“We have to move,” Little Biker Boy told me last week. “We’ve been evicted.”
As soon as he said the words, I knew it had to be true. He wouldn’t have known the word evicted otherwise.
I had wondered how long the landlord would put up with the police visits, the neighbor complaints, the many broken rules. The family needs to move out of the little trailer by November 30. It will be winter. I don’t know where they will go.
Ponytail hasn’t said much at all. That day, she sat on my lap and cried about a cut she had on her finger. Then she went back to playing with the traintracks on the floor. But Little Biker Boy talks to me about it every day.
“When I’m older and I have a car,” he said. “I’m going to come visit you.”
“That’s right,” I told him. “I’ll still be here.”
“I’ll come visit you, and we can sit at the table and drink tea,” he said. He has watched me drink tea with Beautiful Smart Wonderful Daughter.
“That’s right,” I said. “And I’ll make apple pie.”
I reminded him that he’s like one of my kids. “You aren’t like your father or your mother’s boyfriend or Ponytail’s father,” I said. I went through the list of abusive alcoholic men that have come through his life in the last couple of years, naming each one. “You aren’t like them.”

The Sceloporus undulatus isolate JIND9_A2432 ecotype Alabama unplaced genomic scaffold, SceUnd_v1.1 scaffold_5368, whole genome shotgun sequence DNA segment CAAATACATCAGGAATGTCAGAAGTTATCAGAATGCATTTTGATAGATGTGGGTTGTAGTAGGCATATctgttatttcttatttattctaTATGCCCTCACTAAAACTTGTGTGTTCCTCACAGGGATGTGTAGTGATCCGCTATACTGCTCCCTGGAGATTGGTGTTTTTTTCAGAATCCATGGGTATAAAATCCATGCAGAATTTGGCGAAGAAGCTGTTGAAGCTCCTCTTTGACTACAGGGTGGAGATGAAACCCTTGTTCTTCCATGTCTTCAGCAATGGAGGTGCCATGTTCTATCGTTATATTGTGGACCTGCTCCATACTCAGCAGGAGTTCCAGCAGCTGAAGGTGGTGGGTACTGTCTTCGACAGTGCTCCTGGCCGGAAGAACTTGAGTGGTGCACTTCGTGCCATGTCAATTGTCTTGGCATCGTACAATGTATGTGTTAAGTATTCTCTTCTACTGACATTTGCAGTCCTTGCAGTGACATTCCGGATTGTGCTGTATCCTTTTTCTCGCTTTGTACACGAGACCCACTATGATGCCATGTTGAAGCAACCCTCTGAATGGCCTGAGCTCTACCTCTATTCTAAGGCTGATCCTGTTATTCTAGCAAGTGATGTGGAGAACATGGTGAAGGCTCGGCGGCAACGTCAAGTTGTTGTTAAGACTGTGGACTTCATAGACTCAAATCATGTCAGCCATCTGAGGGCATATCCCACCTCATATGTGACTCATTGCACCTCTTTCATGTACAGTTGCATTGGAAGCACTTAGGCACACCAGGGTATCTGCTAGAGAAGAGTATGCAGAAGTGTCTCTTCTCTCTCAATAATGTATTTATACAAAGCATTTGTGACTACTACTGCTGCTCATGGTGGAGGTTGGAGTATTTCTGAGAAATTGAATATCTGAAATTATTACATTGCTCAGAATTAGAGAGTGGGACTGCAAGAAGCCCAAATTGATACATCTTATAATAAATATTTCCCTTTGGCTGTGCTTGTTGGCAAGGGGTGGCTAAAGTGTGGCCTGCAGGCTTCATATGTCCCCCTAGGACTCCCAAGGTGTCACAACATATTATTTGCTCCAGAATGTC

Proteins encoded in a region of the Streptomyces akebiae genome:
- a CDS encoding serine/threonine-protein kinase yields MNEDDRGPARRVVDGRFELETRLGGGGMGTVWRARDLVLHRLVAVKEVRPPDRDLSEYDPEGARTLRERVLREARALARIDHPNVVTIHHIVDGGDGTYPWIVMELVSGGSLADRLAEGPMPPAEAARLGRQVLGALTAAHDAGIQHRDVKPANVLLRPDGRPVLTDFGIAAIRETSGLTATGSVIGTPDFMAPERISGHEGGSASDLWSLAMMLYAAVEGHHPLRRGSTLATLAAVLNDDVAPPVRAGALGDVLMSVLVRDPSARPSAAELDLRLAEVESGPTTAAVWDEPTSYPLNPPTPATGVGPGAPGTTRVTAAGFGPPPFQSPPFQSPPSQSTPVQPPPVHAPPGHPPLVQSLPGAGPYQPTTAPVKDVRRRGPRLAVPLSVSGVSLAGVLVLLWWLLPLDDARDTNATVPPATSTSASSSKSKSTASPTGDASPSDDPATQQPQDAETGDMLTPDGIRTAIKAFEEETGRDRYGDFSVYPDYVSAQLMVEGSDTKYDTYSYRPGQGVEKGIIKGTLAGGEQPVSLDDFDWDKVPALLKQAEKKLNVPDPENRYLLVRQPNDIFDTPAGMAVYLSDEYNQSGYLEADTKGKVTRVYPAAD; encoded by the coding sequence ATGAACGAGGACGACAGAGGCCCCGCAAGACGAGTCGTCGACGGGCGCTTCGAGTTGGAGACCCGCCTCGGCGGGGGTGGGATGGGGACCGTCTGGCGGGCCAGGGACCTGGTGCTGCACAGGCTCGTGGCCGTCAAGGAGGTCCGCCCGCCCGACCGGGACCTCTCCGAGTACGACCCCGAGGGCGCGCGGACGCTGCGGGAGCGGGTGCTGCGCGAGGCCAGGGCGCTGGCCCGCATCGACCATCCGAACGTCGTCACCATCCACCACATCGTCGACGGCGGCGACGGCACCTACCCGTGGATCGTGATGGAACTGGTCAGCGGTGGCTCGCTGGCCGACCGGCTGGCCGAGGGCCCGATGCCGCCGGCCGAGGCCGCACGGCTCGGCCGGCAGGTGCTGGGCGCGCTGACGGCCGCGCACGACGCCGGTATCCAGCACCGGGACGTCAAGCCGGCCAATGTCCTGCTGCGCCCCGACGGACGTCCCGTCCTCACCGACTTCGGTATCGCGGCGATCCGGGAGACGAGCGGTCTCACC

“No, I’m not,” he said, nodding his head with emphasis.
“You are like my kids. Like Boy in Black. Or Shaggy Hair Boy. Or With-a-Why,” I said. It’s a ritual conversation; we’ve had it over and over again.
“When I’m older, I’m going to be like one of your kids,” he said.
I poured him a glass of milk: he was testing the vegan chocolate cupcakes I’d made. He ate a cupcake and gave it his approval.
“I have a car,” I told him. “I can come get you sometimes, and you and Ponytail can come visit. Do you remember my phone number?”
He nodded as he always does, and recited the number back to me. Then he said, as he always does: “I have your phone number in my heart.”